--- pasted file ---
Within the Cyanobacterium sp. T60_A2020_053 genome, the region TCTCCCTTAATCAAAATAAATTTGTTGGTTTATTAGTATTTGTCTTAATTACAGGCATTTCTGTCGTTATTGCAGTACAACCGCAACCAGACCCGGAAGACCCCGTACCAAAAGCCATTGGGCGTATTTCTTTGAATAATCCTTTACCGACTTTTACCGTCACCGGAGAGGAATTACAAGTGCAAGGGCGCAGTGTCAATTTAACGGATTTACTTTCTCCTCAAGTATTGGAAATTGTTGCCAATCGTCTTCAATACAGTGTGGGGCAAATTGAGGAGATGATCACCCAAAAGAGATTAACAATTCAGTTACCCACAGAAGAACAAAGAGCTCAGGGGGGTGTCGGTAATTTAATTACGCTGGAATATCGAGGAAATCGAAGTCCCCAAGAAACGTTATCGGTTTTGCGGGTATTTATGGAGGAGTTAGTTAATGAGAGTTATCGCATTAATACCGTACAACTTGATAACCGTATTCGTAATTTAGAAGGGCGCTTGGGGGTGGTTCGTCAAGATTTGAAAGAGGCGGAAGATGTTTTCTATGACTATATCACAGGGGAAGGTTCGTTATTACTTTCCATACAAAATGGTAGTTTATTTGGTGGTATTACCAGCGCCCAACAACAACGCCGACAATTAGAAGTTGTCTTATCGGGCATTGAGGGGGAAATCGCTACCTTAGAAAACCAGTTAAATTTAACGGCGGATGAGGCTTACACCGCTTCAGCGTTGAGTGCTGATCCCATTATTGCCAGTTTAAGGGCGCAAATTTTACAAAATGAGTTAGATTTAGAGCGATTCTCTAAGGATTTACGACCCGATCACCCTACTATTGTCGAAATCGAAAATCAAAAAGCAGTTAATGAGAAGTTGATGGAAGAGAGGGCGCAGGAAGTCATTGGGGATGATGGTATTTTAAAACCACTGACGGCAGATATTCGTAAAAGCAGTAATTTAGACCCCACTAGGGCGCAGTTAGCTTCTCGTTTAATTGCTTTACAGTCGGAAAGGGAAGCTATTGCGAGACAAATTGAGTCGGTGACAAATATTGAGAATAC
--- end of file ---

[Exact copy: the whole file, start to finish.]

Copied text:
Within the Cyanobacterium sp. T60_A2020_053 genome, the region TCTCCCTTAATCAAAATAAATTTGTTGGTTTATTAGTATTTGTCTTAATTACAGGCATTTCTGTCGTTATTGCAGTACAACCGCAACCAGACCCGGAAGACCCCGTACCAAAAGCCATTGGGCGTATTTCTTTGAATAATCCTTTACCGACTTTTACCGTCACCGGAGAGGAATTACAAGTGCAAGGGCGCAGTGTCAATTTAACGGATTTACTTTCTCCTCAAGTATTGGAAATTGTTGCCAATCGTCTTCAATACAGTGTGGGGCAAATTGAGGAGATGATCACCCAAAAGAGATTAACAATTCAGTTACCCACAGAAGAACAAAGAGCTCAGGGGGGTGTCGGTAATTTAATTACGCTGGAATATCGAGGAAATCGAAGTCCCCAAGAAACGTTATCGGTTTTGCGGGTATTTATGGAGGAGTTAGTTAATGAGAGTTATCGCATTAATACCGTACAACTTGATAACCGTATTCGTAATTTAGAAGGGCGCTTGGGGGTGGTTCGTCAAGATTTGAAAGAGGCGGAAGATGTTTTCTATGACTATATCACAGGGGAAGGTTCGTTATTACTTTCCATACAAAATGGTAGTTTATTTGGTGGTATTACCAGCGCCCAACAACAACGCCGACAATTAGAAGTTGTCTTATCGGGCATTGAGGGGGAAATCGCTACCTTAGAAAACCAGTTAAATTTAACGGCGGATGAGGCTTACACCGCTTCAGCGTTGAGTGCTGATCCCATTATTGCCAGTTTAAGGGCGCAAATTTTACAAAATGAGTTAGATTTAGAGCGATTCTCTAAGGATTTACGACCCGATCACCCTACTATTGTCGAAATCGAAAATCAAAAAGCAGTTAATGAGAAGTTGATGGAAGAGAGGGCGCAGGAAGTCATTGGGGATGATGGTATTTTAAAACCACTGACGGCAGATATTCGTAAAAGCAGTAATTTAGACCCCACTAGGGCGCAGTTAGCTTCTCGTTTAATTGCTTTACAGTCGGAAAGGGAAGCTATTGCGAGACAAATTGAGTCGGTGACAAATATTGAGAATAC